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King County Water Quality Monitoring

The Watershed Resource Inventory Area 7 (WRIA 7) Routine Streams Monitoring Program was established during 2011 and consists of twelve sampling sites that are distributed throughout the Snoqualmie and Skykomish watersheds. Historically in King County, routine streams monitoring has been centered on WRIA 8 (Lake Washington/Cedar/Sammamish) and WRIA 9 (Green-Duwamish). However, in 2011, a Surface Water Management (SWM) fee increase allowed King County to expand its regular water quality monitoring efforts to include the King County portions of the WRIA 7 drainage. Objectives of this program are focused on quantifying long-term water quality trends to help inform the management of salmon recovery efforts, land use regulation, and to prepare for expected increases in climate variability.

King County collects monthly water quality samples on Cherry Creek just upstream of the NE Cherry Valley Road bridge on the southern edge of Cherry Valley. King County is not currently conducting benthic macroinvertebrate or stream sediment monitoring in the WRIA 7 Routine Streams Monitoring Program.


Water Shed Image

Cherry Creek is an east-to-west oriented stream that enters the Snoqualmie River just north of Duvall, approximately seven miles upstream of the river’s confluence with the Skykomish River near Monroe. The routine sampling location receives drainage from approximately 8314 acres of the overall subbasin. The subbasin spans the border between King and Snohomish Counties, with roughly 70% of basin area in King County. Slightly less than 3% of the subbasin lies within the City of Duvall.

Water Quality

Water quality samples are analyzed monthly for temperature, dissolved oxygen, pH, conductivity, turbidity, total suspended solids, ortho-phosphorus, total phosphorus, ammonia, nitrate-nitrogen, total nitrogen, and fecal coliform bacteria. Results are compared to state water quality standards. Water quality standards are designed to protect public health and aquatic life. Comparing monitoring results to water quality standards allows an understanding of how safe the creek is for recreational contact as well as for aquatic life. (See link at top of page to view current water data.)

State water quality standards were revised in 2003. Cherry Creek is now categorized as “Core Summer Salmonid Habitat” for aquatic life use and “Primary Contact” for recreational use under the 2003 rules. Two reaches of Cherry Creek are listed on the Washington State Department of Ecology's (Ecology) 303(d) list, Category 5, for violations of pH standards, and Category 4a for fecal coliform bacteria, temperature, and dissolved oxygen standards.

Water Quality Index

A Water Quality Index (WQI) rating system was developed by the State Department of Ecology that evaluates several water quality parameters and gives a single rating of “high,” “moderate,” or “low” water quality concern. To see how Cherry Creek ratings compare with other stream sites, visit the Water Quality Index page.

Table 1. Routine monitoring summary statistics for this station from 2011 to 2018
ParameterNumber of SamplesMeanMinimumMaxmiumMedianStandard Deviation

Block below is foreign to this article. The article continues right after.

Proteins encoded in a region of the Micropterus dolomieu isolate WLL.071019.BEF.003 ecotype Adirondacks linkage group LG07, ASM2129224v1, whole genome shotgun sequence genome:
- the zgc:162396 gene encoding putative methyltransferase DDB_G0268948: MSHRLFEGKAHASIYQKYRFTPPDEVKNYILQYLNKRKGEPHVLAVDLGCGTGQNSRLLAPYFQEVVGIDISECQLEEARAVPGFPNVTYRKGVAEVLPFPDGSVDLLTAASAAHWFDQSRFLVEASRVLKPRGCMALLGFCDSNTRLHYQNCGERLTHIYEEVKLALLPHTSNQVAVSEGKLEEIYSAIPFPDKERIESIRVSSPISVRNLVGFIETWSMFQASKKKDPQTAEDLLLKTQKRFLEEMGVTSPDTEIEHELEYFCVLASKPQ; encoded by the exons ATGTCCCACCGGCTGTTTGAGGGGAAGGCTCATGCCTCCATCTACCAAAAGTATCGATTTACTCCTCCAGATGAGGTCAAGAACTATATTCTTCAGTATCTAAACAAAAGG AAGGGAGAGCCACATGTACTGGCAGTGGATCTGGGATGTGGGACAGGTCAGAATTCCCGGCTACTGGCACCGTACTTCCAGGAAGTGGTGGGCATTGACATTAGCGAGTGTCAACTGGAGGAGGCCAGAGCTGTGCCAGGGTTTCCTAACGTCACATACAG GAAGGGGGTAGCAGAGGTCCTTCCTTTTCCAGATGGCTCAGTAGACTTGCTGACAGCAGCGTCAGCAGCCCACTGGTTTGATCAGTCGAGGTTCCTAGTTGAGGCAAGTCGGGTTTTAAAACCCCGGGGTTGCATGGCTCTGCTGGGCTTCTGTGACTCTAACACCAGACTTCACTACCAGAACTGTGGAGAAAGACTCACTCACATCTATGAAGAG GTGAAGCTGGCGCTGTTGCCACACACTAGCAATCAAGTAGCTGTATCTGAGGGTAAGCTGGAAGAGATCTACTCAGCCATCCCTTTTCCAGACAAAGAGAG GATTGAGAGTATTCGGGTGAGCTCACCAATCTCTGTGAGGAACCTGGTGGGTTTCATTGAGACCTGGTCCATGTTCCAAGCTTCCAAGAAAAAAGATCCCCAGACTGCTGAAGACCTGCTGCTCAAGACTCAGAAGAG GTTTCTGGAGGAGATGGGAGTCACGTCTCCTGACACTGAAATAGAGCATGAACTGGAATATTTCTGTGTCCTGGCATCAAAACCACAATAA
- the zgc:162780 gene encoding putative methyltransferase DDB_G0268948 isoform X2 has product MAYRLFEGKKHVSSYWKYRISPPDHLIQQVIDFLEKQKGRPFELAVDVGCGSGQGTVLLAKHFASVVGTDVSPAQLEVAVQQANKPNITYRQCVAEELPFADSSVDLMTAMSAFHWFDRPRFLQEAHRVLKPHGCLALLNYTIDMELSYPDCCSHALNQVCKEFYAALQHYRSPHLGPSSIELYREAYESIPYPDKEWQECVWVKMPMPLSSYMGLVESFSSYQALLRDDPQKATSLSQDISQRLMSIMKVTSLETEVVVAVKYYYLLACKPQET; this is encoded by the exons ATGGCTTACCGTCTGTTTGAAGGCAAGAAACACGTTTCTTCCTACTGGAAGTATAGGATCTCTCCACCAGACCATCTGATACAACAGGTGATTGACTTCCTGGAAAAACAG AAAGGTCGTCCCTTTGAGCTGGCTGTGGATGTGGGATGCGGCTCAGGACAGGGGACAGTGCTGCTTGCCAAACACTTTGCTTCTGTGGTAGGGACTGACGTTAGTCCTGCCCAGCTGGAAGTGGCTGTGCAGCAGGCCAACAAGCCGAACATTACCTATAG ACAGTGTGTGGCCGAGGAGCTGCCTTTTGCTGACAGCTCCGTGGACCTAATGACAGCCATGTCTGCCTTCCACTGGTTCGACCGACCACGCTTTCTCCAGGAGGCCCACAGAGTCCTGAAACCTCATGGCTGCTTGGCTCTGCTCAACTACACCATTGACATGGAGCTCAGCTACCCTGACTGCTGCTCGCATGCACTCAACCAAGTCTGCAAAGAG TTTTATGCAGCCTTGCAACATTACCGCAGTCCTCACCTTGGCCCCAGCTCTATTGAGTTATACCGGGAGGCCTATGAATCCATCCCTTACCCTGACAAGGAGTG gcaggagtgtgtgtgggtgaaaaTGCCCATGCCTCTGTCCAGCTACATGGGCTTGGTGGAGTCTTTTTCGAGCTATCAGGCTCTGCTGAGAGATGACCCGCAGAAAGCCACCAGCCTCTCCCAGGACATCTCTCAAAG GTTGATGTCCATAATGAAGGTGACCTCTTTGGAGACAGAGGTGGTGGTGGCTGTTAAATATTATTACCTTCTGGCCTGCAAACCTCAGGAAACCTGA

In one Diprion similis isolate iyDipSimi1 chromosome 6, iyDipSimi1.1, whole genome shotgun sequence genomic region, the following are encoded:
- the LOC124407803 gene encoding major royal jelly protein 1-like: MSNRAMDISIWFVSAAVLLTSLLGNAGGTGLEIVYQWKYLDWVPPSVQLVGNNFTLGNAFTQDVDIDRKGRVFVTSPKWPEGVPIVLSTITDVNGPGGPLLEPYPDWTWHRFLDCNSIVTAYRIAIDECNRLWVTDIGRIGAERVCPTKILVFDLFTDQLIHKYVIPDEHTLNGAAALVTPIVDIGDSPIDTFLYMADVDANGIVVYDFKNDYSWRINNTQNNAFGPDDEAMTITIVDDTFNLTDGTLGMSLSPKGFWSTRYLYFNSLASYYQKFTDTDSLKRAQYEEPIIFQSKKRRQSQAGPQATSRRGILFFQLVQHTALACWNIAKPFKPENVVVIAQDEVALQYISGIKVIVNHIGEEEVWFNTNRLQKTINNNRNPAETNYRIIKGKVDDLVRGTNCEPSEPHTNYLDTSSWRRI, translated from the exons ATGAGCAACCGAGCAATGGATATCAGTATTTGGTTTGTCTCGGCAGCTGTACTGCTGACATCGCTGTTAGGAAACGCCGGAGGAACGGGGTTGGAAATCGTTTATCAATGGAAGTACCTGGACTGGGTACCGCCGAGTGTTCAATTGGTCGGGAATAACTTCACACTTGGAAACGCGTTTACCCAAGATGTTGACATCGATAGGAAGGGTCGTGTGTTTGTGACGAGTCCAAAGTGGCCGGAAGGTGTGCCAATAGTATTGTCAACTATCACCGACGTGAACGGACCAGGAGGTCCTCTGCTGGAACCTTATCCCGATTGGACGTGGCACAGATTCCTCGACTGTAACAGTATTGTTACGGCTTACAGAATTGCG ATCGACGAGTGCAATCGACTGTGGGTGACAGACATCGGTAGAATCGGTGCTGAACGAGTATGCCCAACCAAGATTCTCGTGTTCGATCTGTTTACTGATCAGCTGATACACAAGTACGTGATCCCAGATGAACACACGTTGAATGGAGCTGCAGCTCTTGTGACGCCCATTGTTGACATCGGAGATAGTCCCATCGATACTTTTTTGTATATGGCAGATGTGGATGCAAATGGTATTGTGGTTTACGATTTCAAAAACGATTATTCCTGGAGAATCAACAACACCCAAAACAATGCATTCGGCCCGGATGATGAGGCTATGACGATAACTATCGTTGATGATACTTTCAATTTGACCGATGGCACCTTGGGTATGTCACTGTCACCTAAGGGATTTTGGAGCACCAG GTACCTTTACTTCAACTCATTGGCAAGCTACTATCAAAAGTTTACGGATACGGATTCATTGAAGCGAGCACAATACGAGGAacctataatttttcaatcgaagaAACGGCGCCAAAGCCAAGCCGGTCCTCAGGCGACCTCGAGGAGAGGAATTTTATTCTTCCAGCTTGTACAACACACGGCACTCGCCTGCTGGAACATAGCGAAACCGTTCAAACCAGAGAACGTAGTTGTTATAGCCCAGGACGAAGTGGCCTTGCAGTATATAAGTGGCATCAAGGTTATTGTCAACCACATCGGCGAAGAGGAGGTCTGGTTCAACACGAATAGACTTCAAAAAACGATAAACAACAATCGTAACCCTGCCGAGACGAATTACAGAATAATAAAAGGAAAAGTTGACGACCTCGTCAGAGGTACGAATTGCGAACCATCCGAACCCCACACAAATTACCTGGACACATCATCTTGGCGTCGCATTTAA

Dissolved Oxygen (mg/L)8911.38.813.411.21.1
Temperature (°C)8910.13.017.910.04.1
Turbidity (NTU)781.800.3411.901.351.73
Conductivity (mSIEMS/cm)8955.131.3101.046.719.0
Total Suspended Solids (mg/L)893.750.6034.001.815.27
Ortho-Phosphorus (mg/L)880.00610.00230.02410.00450.0040
Total Phosphorus (mg/L)880.01370.00530.03160.01330.0054
Ammonia (mg/L)890.00590.00210.02130.00560.0031
Nitrate (mg/L)890.50590.16901.05000.45300.2411
Total Nitrogen (mg/L)880.62780.30701.28000.56200.2515
Fecal Coliform(CFU/100ML)892712101832


King County operates multiple stream and rain gages in the Cherry Creek watershed. There is a stream gage located at the water quality monitoring site (05A). A tributary that flows into Cherry Creek just upstream of 05A is also gaged near its mouth (05B) and on its east (05B2e) and west (05B2w) forks. A rain gage (05u) is located further upstream on the mainstem of Cherry Creek just below Kelly Road NE.

Benthic Invertebrates

Benthic macroinvertebrates are small animals visible to the naked eye (macro) that lack a backbone (invertebrate) and live in or around the streambed (benthic). This group includes aquatic insects (such as mayflies and dragonflies), crustaceans, clams, snails, and worms. Benthic macroinvertebrates are of interest to scientists and water resource managers because they are an excellent indicator of the biological health of stream ecosystems and are a critical component of the food web in aquatic communities. Scientists quantify the composition and diversity of benthic macroinvertebrate populations in a stream to compare the biologic integrity of different streams. King County has utilized benthic macroinvertebrate sampling to assess biological health of numerous creeks across the county (see map).

For more information about benthic macroinvertebrates and King County’s Benthic Macroinvertebrate Program, please visit the King County Stream Bug Monitoring web page.

While King County is not conducting benthic macroinvertebrate monitoring on Cherry Creek as part of the WRIA 7 Routine Streams Monitoring, King County did collect benthic samples at two locations on Cherry Creek in 2010 (Roads, at 05A) and 2012 (DNRP, at 05B). To see this data, please visit the Puget Sound Benthos webpage.